Nixon’s point was well made. At that time, Boris Yeltsin, who had acted as the wrecking ball of the Soviet Union, was desperately struggling to hold the splintering new Russian Federation together. An empire, a political system, an ideology and a planned economy had all been shattered in a matter of weeks. Western diplomats in Moscow feared that millions of starving people might flood out of the former Soviet Union and that the country’s vast nuclear arsenal might be left unguarded. Yet the West seemed incapable of rising to the scale of the historic challenge, providing only meagre – and often misguided – support to Yeltsin. Between 1993 and 1999, US aid to Russia amounted to no more than $2.50 per person. The Marshall Plan II it was not.

Even so, and rather remarkably, Russia was not “lost” during the 1990s. Yeltsin succeeded in stumbling through the decade, creating at least some semblance of a democracy and a market economy. Truly it was a case of “Armageddon averted”, as the historian Stephen Kotkin put it.

It seems hard to remember now, but for many Russians 1991 was a moment of liberation for them as much as it was for those in the Soviet Union’s other 14 republics. The Westernising strand of Russian thought briefly flourished. “Democratic Russia should and will be just as natural an ally of the democratic nations of the West as the totalitarian Soviet Union was a natural opponent of the West,” the country’s first foreign minister, Andrei Kozyrev, proclaimed.

When Vladimir Putin emerged on the political scene in Moscow in 1999 he, too, made much of his Westernising outlook. When my editor and I went to interview him as prime minister, there was a portrait of Tsar Peter the Great, who had founded Putin’s home city of St Petersburg as Russia’s window on the West, hanging proudly on his office wall. President Putin, as he soon became, was strongly supportive of Washington following al-Qaeda’s attacks on the United States in 2001. “In the name of Russia, I want to say to the American people – we are with you,” he declared. Russian generals instructed their US counterparts in the lessons they had learned from their doomed intervention in Afghanistan.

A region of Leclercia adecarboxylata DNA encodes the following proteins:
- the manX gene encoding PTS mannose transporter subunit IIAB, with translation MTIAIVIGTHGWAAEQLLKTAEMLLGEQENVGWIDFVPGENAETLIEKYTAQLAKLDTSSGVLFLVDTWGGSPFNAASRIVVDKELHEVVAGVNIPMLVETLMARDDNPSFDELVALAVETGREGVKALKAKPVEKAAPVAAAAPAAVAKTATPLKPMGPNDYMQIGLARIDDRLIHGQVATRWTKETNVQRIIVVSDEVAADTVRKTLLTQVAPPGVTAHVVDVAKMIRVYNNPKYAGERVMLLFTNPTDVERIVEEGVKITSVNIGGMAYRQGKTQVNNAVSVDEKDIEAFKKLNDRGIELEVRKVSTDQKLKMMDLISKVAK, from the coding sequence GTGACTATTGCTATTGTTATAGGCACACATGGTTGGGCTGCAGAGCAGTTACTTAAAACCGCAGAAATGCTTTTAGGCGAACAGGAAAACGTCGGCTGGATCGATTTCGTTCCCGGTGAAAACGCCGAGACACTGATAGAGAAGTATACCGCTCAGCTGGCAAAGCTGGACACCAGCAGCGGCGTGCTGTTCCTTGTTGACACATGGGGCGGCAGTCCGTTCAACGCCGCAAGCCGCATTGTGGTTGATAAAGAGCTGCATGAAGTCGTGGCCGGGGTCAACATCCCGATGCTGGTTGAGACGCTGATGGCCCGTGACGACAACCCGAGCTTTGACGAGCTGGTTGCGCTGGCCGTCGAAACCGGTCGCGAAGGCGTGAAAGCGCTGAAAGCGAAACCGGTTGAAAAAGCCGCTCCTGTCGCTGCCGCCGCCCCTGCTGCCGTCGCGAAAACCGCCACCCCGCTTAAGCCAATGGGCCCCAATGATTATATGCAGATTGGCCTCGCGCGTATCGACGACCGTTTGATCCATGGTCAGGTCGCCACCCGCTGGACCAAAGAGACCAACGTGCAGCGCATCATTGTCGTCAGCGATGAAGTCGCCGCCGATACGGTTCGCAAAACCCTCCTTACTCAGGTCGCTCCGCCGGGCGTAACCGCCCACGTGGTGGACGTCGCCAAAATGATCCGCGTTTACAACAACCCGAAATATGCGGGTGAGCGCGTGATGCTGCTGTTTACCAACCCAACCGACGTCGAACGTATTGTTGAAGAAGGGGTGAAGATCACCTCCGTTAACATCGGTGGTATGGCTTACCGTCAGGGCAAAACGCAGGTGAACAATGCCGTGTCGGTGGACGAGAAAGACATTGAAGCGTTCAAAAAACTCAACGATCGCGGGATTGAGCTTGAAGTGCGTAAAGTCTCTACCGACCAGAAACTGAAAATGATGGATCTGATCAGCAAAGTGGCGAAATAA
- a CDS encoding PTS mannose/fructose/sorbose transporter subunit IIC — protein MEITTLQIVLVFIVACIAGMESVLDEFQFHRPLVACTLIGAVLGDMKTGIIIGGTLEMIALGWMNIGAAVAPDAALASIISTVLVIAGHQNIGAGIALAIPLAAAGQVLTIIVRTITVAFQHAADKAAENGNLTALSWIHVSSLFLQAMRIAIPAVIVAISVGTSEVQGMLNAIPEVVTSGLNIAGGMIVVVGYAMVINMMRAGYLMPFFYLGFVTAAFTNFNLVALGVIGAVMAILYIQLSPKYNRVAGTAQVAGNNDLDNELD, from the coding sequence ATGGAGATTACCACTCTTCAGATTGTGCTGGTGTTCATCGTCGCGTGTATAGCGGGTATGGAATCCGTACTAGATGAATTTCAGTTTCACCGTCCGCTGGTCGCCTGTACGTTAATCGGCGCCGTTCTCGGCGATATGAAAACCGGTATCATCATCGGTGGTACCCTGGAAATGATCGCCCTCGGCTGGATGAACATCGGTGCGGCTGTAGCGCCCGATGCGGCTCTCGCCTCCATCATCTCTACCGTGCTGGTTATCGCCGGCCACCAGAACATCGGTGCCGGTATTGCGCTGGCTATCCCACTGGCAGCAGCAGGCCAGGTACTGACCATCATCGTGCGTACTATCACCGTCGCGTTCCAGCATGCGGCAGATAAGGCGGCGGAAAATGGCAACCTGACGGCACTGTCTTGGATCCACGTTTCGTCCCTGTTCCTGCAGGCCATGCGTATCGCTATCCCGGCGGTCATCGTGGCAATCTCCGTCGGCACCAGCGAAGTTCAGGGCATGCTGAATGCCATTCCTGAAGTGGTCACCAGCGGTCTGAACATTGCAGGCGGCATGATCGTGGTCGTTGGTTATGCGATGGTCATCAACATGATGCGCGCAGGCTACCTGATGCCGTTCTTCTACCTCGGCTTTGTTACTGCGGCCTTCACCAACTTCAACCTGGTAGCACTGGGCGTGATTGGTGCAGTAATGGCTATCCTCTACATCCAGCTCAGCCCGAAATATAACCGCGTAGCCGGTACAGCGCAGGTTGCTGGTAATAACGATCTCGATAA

Yet the sediment of distrust between the West and Russia accumulated steadily. The expansion of Nato to former countries of the Warsaw Pact, the bombing of Serbia, the invasion of Iraq and the West’s support for the “colour” revolutions in Georgia and Ukraine had all antagonised Moscow. But Putin’s increasing authoritarianism, hyperactive espionage and propaganda activities abroad drove the West away, as did his interventionism in Georgia and Ukraine.

Given the arc of Russian history, it was not surprising that the pendulum swung back so decisively towards the country’s Slavophiles. As a veteran foreign reporter for the Sunday Times and former Moscow correspondent, Peter Conradi is a cool-headed and even-handed guide to the past 25 years of Western-Russian relations. So much of what is written about Russia today is warped by polemics, displaying either an absurd naivety about the nature of Putin’s regime or a near-phobic hostility towards the country. It is refreshing to read so well-written and dispassionate an account – even if Conradi breaks little new ground.

The book concludes with the election of Donald Trump and the possibility of a new rapprochement between Washington and Moscow. Trump and Putin are indulging in a bizarre, if not grotesque, bromance. But as both men adhere to a zero-sum view of the world, it seems unlikely that their flirtation will lead to consummation.

For his part, Conradi does not hold out much hope for a fundamental realignment in Russia’s outlook. “Looking back another 25 years from now, it will doubtless be the Westward-looking Russia of the Yeltsin years that is seen as the aberration and the assertive, self-assured Putin era that is the norm,” he writes.

But the author gives the final word to the US diplomat George Kennan, a perpetual source of wisdom on all things Russian. “Of one thing we may be sure: no great and enduring change in the spirit and practice of Russia will ever come about primarily through foreign inspiration or advice,” Kennan wrote in 1951. “To be genuine, to be enduring, and to be worth the hopeful welcome of other peoples such a change would have to flow from the initiatives and efforts of the Russians themselves.”

Perhaps it is fanciful to believe that Russia has ever been “lost” to the West, because it has never been fully “won”.

John Thornhill is a former Moscow bureau chief for the Financial Times

Peter Conradi appears at the Cambridge Literary Festival, in association with the NS, on 23 April. cambridgeliteraryfestival.com

Who Lost Russia? How the World Entered a New Cold War by Peter Conradi is published by One World (384pp, £18.99​)

This article first appeared in the 16 February 2017 issue of the New Statesman, The New Times